OSC 179 - AI: The Somnium Files & Zero Escape: Virtue's Last Reward

Original Soundchat

Play Episode Listen Later Jun 28, 2022 111:19


THIS WEEK: Joe investigates a serial killer case where the victims are missing their left eyes by going into dreams in AI: The Somnium Files and Peter decides whether to ally with or betray teammates in the Nonary Game after solving escape rooms with Ryoma Nakamura's work in Zero Escape: Virtue's Last Reward.

Parousia Podcast
Parousia Podcast - Virtue: The Antidote to Vice - Dr Paul Morrissey with Matthew-Hermann Tague

Parousia Podcast

Play Episode Listen Later Jun 28, 2022 55:52


Those who have heard the conversion story of Matthew-Hermann Tague will know he often talks about virtue being the antidote to vice. In this Parousia Podcast, Matthew-Hermann Tague sits down with Dr Paul Morrissey, President of Campion College Australia to discuss the theological and cardinal virtues in more detail. For details about the Campion Early Offer Scheme mentioned in this episode, go to www.campion.edu.au.

Constituting America
Essay 49: America's Founders on Virtue as Fundamental to Republican Government

Constituting America

Play Episode Listen Later Jun 28, 2022 27:10


Essay 49: America's Founders on Virtue as Fundamental to Republican Government by Joerg Knipprath. Click here to explore our 2022 90-Day Study: American Exceptionalism Revealed: The Historic Rise and Fall of Worldwide Regimes and How United States Founding Wisdom Prevails. America's Founders understood the failings of totalitarian regimes, and thus attempted an experiment in liberty they hoped future Americans would find invaluable and maintain. Constituting America's 2022 90-Day Study looks at the rise and fall of worldwide regimes throughout history, juxtaposed to founding principles of the United States Constitution and federalists' and anti-federalists' views of their day regarding what history taught them about human nature and what is required to preserve our freedom!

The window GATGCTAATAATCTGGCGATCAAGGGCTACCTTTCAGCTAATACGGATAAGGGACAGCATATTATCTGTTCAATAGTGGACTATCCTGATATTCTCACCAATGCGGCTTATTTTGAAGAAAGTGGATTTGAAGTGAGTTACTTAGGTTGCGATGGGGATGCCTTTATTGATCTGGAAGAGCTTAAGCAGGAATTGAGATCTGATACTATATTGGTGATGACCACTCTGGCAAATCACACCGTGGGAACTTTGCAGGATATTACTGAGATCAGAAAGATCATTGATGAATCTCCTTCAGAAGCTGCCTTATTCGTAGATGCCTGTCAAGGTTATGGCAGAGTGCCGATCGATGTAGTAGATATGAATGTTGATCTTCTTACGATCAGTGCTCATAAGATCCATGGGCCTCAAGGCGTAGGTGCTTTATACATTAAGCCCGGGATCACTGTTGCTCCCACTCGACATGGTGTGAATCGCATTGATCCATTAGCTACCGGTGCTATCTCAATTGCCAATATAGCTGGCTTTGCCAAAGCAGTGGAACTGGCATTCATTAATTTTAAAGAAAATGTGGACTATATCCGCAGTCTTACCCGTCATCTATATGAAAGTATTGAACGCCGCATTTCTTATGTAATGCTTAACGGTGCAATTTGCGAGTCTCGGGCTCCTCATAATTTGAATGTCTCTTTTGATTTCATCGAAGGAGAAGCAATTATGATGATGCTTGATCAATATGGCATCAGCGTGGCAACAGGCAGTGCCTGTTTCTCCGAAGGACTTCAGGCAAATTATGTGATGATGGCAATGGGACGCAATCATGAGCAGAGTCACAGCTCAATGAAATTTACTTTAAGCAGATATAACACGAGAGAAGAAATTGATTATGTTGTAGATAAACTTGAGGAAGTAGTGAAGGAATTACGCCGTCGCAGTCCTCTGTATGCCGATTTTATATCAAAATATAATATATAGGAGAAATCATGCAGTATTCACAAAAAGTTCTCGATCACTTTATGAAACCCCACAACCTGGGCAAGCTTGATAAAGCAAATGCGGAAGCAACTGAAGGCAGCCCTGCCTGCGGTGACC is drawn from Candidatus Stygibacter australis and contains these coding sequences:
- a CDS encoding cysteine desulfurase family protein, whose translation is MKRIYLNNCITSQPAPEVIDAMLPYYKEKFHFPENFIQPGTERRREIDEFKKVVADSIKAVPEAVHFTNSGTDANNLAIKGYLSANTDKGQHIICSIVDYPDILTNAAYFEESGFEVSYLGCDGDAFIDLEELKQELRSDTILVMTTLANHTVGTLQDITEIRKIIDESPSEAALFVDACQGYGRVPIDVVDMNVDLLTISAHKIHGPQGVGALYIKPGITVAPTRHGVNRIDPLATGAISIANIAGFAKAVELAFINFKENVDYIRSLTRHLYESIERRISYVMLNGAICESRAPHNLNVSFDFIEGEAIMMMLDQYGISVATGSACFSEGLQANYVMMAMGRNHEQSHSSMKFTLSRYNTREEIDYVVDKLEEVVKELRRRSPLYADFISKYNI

The Product Podcast
The Most Underrated PM Virtue by Disney SVP of Product

The Product Podcast

Play Episode Listen Later Jun 28, 2022 23:56


In this episode we are joined by Disney SVP of Product, Ajay Arora, to talk about his very successful career in Product Management and how he got there by staying humble. He will be giving you an exclusive look at all the great products he has built and what it took to build them so that you can get inspired to achieve greatness just like him.Get the FREE Product Book and check out our curated list of free Product Management resources hereThis episode is brought to you by Amplitude.Amplitude is the pioneer in digital optimization software, helping product leaders answer the strategic question: "How do our digital products drive our business?" More than 1,400 customers, including Atlassian, Instacart, NBCUniversal, Shopify, and Under Armour rely on Amplitude. The Amplitude Digital Optimization System makes critical data accessible and actionable so teams can unlock insights, build winning products faster, and turn products into revenue. Amplitude is the best-in-class product analytics solution, ranked #1 in G2's 2022 Winter Report.Get started today at amplitude.com

FatMan Chronicles
FMC Runs Chicago: Chapter 20

FatMan Chronicles

Play Episode Listen Later Jun 28, 2022 60:31